He witnessed — and filmed — the horror of the Holocaust


In early April 1945, Arthur Mainzer, barely 22, was a United States Army Air Forces cameraman assigned to documenting the war in Europe; he’d been serving for three years, and, so far, World War II had not been a horrific experience for him. In fact, it had been exciting. He’d had adventures, suffered no injuries and fallen in love. Already, the Allies were sensing victory, the Nazi military was clearly in its death rattle, and Mainzer was looking for the war to be over so he could marry Germaine, the French woman he’d fallen for, and bring her back with him to the States.

Mainzer, who is Catholic, was born in Canada, and when he was very young, his family moved to Chicago, where he grew up in a neighborhood with people of various races and religions, including Jews. As a youth, he kept up with the war news, and in 1942, soon after the Japanese attack on Pearl Harbor, he enlisted in the U.S. Army Air Forces.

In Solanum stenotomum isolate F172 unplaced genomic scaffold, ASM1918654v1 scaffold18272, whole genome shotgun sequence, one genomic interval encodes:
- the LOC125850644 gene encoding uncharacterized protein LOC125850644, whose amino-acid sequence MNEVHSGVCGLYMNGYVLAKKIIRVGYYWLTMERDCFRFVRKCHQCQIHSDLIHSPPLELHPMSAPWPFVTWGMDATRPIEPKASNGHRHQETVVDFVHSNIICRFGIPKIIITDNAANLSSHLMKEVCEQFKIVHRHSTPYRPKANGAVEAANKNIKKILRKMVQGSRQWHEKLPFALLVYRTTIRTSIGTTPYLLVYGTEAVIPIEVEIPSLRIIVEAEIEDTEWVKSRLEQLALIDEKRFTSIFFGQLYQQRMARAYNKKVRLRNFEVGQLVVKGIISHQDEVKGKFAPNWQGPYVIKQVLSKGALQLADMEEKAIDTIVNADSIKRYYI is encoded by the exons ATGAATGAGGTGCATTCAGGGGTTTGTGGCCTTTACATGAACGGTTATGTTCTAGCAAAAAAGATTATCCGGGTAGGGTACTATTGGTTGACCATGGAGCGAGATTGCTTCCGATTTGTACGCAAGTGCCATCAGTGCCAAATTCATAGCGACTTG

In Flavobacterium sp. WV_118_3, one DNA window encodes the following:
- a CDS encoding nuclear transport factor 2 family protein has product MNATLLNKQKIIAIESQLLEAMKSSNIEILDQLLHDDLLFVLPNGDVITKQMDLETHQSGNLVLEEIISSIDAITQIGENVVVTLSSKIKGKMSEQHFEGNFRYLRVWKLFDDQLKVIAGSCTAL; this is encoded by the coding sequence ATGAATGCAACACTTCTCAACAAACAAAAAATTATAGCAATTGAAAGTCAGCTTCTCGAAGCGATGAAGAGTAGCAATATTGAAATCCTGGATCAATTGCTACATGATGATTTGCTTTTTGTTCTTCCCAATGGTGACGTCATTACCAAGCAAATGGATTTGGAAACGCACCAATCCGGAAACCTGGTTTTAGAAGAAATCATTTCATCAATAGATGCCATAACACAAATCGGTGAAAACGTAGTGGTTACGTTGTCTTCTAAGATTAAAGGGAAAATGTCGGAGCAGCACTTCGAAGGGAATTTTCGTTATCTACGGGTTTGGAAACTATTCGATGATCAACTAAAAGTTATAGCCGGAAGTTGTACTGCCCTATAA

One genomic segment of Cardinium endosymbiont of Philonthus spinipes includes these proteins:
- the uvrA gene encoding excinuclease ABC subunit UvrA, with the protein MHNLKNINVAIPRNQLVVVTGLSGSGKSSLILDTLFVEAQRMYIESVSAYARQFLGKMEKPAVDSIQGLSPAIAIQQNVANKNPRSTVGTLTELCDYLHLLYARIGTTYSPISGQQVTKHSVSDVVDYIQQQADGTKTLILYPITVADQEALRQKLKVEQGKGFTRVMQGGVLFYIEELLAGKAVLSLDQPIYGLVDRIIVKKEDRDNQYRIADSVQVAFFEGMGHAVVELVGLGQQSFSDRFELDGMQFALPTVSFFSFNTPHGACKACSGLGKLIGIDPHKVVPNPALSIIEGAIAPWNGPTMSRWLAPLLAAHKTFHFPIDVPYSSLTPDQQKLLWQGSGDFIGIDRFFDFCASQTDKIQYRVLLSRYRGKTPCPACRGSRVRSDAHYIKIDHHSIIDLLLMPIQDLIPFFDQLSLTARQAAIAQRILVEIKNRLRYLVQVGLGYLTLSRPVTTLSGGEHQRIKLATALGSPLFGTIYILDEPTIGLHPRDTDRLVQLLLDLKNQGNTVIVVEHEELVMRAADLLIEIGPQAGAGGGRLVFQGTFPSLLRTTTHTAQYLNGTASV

He’d been a film hobbyist in high school, so the Army sent him to technical school in Denver, where he learned the ins and outs of film cameras. He was then assigned to a unit in Culver City, working on military training films with an actor named Ronald Reagan.

By November 1943, Mainzer was assigned to be a combat cameraman in Europe. There, in a film unit headed by Capt. Ellis Carter, he accompanied many bombing missions; archival footage of his unit’s work shows bombs, sometimes as tracer-like streaks of light, hitting — or missing — their target.

In June 1944, soon after D-Day, Mainzer’s unit filmed bombing runs in Normandy and beyond. In the spring of 1945, three weeks before victory was declared in Europe, Mainzer was called upon to handle a special mission: He and his superior officer, Carter, were told to drive deep into Germany to a town called Weimar, where, they were told, a nearby labor camp had just been liberated. Gen. Dwight D. Eisenhower had ordered the soldiers in Gen. George Patton’s Third Army — who had entered that camp the day before — not to touch anything until the area was thoroughly filmed, and that was the job assigned to Mainzer and Carter.